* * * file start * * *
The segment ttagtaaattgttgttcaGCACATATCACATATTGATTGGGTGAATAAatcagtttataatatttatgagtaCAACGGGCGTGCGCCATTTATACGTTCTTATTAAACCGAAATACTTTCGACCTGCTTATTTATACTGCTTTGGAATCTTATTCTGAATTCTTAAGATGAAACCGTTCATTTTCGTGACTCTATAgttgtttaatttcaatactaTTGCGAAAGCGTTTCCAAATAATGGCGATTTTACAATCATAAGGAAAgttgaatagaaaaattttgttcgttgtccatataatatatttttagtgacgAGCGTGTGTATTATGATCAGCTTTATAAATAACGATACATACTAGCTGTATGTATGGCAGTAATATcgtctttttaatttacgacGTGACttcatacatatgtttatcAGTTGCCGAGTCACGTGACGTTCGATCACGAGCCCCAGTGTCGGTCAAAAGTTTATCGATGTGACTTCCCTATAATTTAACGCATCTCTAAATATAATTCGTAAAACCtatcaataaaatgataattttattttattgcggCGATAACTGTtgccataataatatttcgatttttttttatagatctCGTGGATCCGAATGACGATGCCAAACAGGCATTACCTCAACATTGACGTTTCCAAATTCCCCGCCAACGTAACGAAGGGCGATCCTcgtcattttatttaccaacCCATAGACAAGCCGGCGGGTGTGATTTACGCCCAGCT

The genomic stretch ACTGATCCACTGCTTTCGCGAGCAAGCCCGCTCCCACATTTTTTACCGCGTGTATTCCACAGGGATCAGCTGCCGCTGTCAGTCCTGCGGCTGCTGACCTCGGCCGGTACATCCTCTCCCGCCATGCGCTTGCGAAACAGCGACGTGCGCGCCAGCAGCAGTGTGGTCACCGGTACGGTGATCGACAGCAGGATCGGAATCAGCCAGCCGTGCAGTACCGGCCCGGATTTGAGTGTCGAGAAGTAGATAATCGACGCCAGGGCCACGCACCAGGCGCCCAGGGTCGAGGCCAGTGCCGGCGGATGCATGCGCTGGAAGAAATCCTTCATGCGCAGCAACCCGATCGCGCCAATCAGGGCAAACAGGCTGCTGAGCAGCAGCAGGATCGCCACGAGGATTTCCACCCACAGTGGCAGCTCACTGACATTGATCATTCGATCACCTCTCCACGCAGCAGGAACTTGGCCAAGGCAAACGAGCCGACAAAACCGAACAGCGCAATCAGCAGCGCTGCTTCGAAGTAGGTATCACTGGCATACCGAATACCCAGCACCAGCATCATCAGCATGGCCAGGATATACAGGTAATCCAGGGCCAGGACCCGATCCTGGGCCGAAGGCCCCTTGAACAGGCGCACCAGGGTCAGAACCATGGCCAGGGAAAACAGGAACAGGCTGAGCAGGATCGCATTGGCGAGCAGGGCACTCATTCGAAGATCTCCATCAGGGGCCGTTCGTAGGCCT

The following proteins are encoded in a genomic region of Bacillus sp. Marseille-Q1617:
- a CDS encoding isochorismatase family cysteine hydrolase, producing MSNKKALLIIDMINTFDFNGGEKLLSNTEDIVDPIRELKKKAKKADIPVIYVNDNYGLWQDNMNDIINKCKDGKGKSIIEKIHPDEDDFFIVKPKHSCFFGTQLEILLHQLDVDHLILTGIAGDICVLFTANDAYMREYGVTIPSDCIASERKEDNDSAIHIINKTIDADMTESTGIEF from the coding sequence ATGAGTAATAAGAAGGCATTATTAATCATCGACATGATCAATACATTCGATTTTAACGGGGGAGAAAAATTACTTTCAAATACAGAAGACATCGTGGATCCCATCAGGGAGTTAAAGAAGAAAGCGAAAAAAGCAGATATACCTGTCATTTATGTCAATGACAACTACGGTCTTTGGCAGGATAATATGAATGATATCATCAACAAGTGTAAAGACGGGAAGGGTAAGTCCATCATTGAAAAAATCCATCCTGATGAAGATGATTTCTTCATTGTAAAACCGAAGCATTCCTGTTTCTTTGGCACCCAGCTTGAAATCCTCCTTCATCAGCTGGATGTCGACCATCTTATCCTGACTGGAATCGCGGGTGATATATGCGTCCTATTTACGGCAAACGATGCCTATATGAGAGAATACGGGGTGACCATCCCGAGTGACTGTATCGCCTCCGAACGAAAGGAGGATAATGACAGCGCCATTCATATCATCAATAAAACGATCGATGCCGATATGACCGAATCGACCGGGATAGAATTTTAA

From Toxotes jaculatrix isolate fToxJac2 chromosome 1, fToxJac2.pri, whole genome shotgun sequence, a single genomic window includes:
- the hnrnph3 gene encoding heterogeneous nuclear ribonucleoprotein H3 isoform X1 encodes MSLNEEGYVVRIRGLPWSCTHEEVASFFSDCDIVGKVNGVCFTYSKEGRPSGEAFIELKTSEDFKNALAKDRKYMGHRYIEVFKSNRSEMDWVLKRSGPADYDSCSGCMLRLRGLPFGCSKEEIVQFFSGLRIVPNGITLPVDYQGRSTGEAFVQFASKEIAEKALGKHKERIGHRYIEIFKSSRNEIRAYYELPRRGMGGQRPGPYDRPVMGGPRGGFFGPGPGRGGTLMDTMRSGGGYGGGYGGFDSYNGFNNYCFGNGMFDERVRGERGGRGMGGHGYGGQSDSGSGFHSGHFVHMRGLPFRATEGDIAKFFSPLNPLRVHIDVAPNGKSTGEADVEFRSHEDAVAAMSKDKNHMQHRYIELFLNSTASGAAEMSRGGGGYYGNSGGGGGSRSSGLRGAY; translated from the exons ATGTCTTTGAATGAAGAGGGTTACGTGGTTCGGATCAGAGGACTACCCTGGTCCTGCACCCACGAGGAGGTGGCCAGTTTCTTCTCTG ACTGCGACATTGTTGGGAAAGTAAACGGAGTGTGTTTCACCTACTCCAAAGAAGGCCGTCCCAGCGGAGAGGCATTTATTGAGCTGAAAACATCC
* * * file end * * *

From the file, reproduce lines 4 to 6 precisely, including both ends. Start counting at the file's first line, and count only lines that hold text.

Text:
- a CDS encoding isochorismatase family cysteine hydrolase, producing MSNKKALLIIDMINTFDFNGGEKLLSNTEDIVDPIRELKKKAKKADIPVIYVNDNYGLWQDNMNDIINKCKDGKGKSIIEKIHPDEDDFFIVKPKHSCFFGTQLEILLHQLDVDHLILTGIAGDICVLFTANDAYMREYGVTIPSDCIASERKEDNDSAIHIINKTIDADMTESTGIEF from the coding sequence ATGAGTAATAAGAAGGCATTATTAATCATCGACATGATCAATACATTCGATTTTAACGGGGGAGAAAAATTACTTTCAAATACAGAAGACATCGTGGATCCCATCAGGGAGTTAAAGAAGAAAGCGAAAAAAGCAGATATACCTGTCATTTATGTCAATGACAACTACGGTCTTTGGCAGGATAATATGAATGATATCATCAACAAGTGTAAAGACGGGAAGGGTAAGTCCATCATTGAAAAAATCCATCCTGATGAAGATGATTTCTTCATTGTAAAACCGAAGCATTCCTGTTTCTTTGGCACCCAGCTTGAAATCCTCCTTCATCAGCTGGATGTCGACCATCTTATCCTGACTGGAATCGCGGGTGATATATGCGTCCTATTTACGGCAAACGATGCCTATATGAGAGAATACGGGGTGACCATCCCGAGTGACTGTATCGCCTCCGAACGAAAGGAGGATAATGACAGCGCCATTCATATCATCAATAAAACGATCGATGCCGATATGACCGAATCGACCGGGATAGAATTTTAA

From Toxotes jaculatrix isolate fToxJac2 chromosome 1, fToxJac2.pri, whole genome shotgun sequence, a single genomic window includes:
- the hnrnph3 gene encoding heterogeneous nuclear ribonucleoprotein H3 isoform X1 encodes MSLNEEGYVVRIRGLPWSCTHEEVASFFSDCDIVGKVNGVCFTYSKEGRPSGEAFIELKTSEDFKNALAKDRKYMGHRYIEVFKSNRSEMDWVLKRSGPADYDSCSGCMLRLRGLPFGCSKEEIVQFFSGLRIVPNGITLPVDYQGRSTGEAFVQFASKEIAEKALGKHKERIGHRYIEIFKSSRNEIRAYYELPRRGMGGQRPGPYDRPVMGGPRGGFFGPGPGRGGTLMDTMRSGGGYGGGYGGFDSYNGFNNYCFGNGMFDERVRGERGGRGMGGHGYGGQSDSGSGFHSGHFVHMRGLPFRATEGDIAKFFSPLNPLRVHIDVAPNGKSTGEADVEFRSHEDAVAAMSKDKNHMQHRYIELFLNSTASGAAEMSRGGGGYYGNSGGGGGSRSSGLRGAY; translated from the exons ATGTCTTTGAATGAAGAGGGTTACGTGGTTCGGATCAGAGGACTACCCTGGTCCTGCACCCACGAGGAGGTGGCCAGTTTCTTCTCTG ACTGCGACATTGTTGGGAAAGTAAACGGAGTGTGTTTCACCTACTCCAAAGAAGGCCGTCCCAGCGGAGAGGCATTTATTGAGCTGAAAACATCC